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Ben Jones
Ben Jones, UK Lawyer
Category: Employment Law
Satisfied Customers: 47863
Experience:  Qualified Employment Solicitor - Please start your question with 'For Ben Jones'
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If an employee leaves without working out their notice, can

Customer Question

If an employee leaves without working out their notice, can I as an employer withold the pay for the time worked after notice?
She was supposed to give one month but gave only a week and then left dispite the fact I didnt agree to one weeks notice.
She has asked to forfeit her holiday pay which is only about one day at the most but I am not sure I can legaly do that?
I am disgusted that an employee who has been with me for seven years can just leave after just one weeks notice, it has caused so much grief.
Submitted: 4 years ago.
Category: Employment Law
Expert:  Ben Jones replied 4 years ago.

Ben Jones :

Hello, my name is Ben and it is my pleasure to be able to assist with your question today. Please let me know if there is anything in her contract that says you can stop her pay in that way?

JACUSTOMER-ysosvs9m- :

No sadly their isnt, but the comapny handbook clearly states that a months notice is required

Ben Jones :

I am afraid that you cannot dock this person pay for the time worked after notice. To do so you need a clear and specific right in the contract allowing you to make these deductions - if you do not have such a clause then your actions would amount to unlawful deduction of wages. Whilst the employee is in breach of contract themselves by not working the contractual notice period they are required to, that does not give you the right to stop their wages for time already worked.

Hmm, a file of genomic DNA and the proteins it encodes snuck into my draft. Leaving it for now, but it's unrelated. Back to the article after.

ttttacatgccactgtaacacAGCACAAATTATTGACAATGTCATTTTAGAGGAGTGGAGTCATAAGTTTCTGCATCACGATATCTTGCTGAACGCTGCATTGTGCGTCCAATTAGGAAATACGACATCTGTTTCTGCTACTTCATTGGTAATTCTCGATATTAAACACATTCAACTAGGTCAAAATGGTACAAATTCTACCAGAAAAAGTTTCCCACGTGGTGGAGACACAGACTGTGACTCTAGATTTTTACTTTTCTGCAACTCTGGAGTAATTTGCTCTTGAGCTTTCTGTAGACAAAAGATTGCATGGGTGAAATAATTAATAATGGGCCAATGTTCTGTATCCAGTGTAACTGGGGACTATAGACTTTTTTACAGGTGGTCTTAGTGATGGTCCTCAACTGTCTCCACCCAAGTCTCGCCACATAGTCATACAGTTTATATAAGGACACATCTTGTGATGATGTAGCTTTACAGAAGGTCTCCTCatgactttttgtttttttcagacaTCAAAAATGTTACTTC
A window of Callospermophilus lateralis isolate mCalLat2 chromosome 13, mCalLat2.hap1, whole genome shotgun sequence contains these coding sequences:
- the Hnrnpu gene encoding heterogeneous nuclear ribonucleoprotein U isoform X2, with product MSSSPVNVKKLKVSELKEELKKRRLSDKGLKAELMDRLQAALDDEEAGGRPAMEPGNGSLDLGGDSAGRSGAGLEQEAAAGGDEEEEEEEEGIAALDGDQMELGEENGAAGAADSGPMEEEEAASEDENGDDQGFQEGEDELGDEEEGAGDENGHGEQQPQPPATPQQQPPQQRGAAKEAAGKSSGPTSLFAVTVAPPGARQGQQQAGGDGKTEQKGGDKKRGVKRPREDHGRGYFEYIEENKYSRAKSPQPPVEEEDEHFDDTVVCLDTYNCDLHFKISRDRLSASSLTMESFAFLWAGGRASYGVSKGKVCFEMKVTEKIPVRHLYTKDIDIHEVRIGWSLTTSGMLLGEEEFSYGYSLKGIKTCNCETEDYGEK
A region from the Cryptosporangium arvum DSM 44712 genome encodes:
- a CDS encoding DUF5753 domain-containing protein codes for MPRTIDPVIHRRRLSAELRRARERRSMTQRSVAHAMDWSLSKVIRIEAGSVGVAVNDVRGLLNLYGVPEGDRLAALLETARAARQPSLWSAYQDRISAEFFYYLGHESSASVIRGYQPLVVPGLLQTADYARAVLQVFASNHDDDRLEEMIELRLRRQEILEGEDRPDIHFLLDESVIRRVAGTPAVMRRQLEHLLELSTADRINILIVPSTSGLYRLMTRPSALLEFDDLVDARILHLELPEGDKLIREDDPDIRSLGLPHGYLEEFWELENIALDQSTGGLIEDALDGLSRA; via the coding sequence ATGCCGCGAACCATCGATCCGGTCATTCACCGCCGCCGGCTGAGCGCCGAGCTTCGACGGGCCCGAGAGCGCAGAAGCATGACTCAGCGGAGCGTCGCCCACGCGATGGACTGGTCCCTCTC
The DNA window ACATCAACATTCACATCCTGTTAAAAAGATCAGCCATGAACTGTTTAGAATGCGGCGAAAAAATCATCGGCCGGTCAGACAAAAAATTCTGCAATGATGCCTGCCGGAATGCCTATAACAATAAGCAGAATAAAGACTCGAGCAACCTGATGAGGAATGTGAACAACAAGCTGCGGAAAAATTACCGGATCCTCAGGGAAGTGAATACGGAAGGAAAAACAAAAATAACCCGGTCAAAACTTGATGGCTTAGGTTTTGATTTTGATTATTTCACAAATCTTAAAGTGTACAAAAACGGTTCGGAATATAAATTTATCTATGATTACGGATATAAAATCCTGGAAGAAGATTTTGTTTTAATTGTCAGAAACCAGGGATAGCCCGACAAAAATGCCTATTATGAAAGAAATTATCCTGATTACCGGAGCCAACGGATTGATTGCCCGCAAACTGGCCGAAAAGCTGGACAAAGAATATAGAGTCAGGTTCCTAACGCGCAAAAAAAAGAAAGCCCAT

If you wish to pursue this matter further all you can do is make a breach of contract claim in the county court but you will need to show that you have actually suffered losses as a result of their actions. For example if you were forced to seek a short-term replacement to cover their duties you could seek compensation for the costs involved in that.

You can also not refuse to pay her for holidays which have already accrued by the time she left. You do not have to pay her for holidays which would have accrued during her notice period but those that have already been accrued must be paid.